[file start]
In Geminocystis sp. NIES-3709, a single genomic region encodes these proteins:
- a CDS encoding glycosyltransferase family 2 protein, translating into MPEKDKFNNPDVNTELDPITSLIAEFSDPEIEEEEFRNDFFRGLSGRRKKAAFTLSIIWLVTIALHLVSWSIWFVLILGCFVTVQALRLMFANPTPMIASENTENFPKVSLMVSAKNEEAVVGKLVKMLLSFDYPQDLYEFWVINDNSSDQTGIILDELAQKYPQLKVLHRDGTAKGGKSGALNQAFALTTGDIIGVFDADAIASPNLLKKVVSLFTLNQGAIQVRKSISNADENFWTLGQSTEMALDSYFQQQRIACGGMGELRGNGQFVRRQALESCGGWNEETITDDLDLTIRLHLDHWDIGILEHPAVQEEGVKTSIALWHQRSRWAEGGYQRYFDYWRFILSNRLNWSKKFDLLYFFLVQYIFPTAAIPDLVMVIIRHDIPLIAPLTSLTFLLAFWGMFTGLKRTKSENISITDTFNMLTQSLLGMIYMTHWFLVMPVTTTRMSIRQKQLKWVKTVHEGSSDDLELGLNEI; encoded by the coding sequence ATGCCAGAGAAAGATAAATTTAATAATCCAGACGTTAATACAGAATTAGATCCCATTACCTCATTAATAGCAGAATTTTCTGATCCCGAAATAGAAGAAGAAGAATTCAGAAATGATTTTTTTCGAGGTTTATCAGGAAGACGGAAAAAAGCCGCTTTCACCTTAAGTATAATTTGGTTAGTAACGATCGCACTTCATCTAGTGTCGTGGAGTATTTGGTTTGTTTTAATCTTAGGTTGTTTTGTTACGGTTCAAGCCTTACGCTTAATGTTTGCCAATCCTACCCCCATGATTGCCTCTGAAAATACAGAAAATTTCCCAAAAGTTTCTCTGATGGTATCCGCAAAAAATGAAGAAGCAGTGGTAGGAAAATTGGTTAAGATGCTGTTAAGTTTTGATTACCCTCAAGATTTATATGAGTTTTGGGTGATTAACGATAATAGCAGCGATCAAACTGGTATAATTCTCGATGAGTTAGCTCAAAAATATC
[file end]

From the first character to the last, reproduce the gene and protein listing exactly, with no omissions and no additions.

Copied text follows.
In Geminocystis sp. NIES-3709, a single genomic region encodes these proteins:
- a CDS encoding glycosyltransferase family 2 protein, translating into MPEKDKFNNPDVNTELDPITSLIAEFSDPEIEEEEFRNDFFRGLSGRRKKAAFTLSIIWLVTIALHLVSWSIWFVLILGCFVTVQALRLMFANPTPMIASENTENFPKVSLMVSAKNEEAVVGKLVKMLLSFDYPQDLYEFWVINDNSSDQTGIILDELAQKYPQLKVLHRDGTAKGGKSGALNQAFALTTGDIIGVFDADAIASPNLLKKVVSLFTLNQGAIQVRKSISNADENFWTLGQSTEMALDSYFQQQRIACGGMGELRGNGQFVRRQALESCGGWNEETITDDLDLTIRLHLDHWDIGILEHPAVQEEGVKTSIALWHQRSRWAEGGYQRYFDYWRFILSNRLNWSKKFDLLYFFLVQYIFPTAAIPDLVMVIIRHDIPLIAPLTSLTFLLAFWGMFTGLKRTKSENISITDTFNMLTQSLLGMIYMTHWFLVMPVTTTRMSIRQKQLKWVKTVHEGSSDDLELGLNEI; encoded by the coding sequence ATGCCAGAGAAAGATAAATTTAATAATCCAGACGTTAATACAGAATTAGATCCCATTACCTCATTAATAGCAGAATTTTCTGATCCCGAAATAGAAGAAGAAGAATTCAGAAATGATTTTTTTCGAGGTTTATCAGGAAGACGGAAAAAAGCCGCTTTCACCTTAAGTATAATTTGGTTAGTAACGATCGCACTTCATCTAGTGTCGTGGAGTATTTGGTTTGTTTTAATCTTAGGTTGTTTTGTTACGGTTCAAGCCTTACGCTTAATGTTTGCCAATCCTACCCCCATGATTGCCTCTGAAAATACAGAAAATTTCCCAAAAGTTTCTCTGATGGTATCCGCAAAAAATGAAGAAGCAGTGGTAGGAAAATTGGTTAAGATGCTGTTAAGTTTTGATTACCCTCAAGATTTATATGAGTTTTGGGTGATTAACGATAATAGCAGCGATCAAACTGGTATAATTCTCGATGAGTTAGCTCAAAAATATC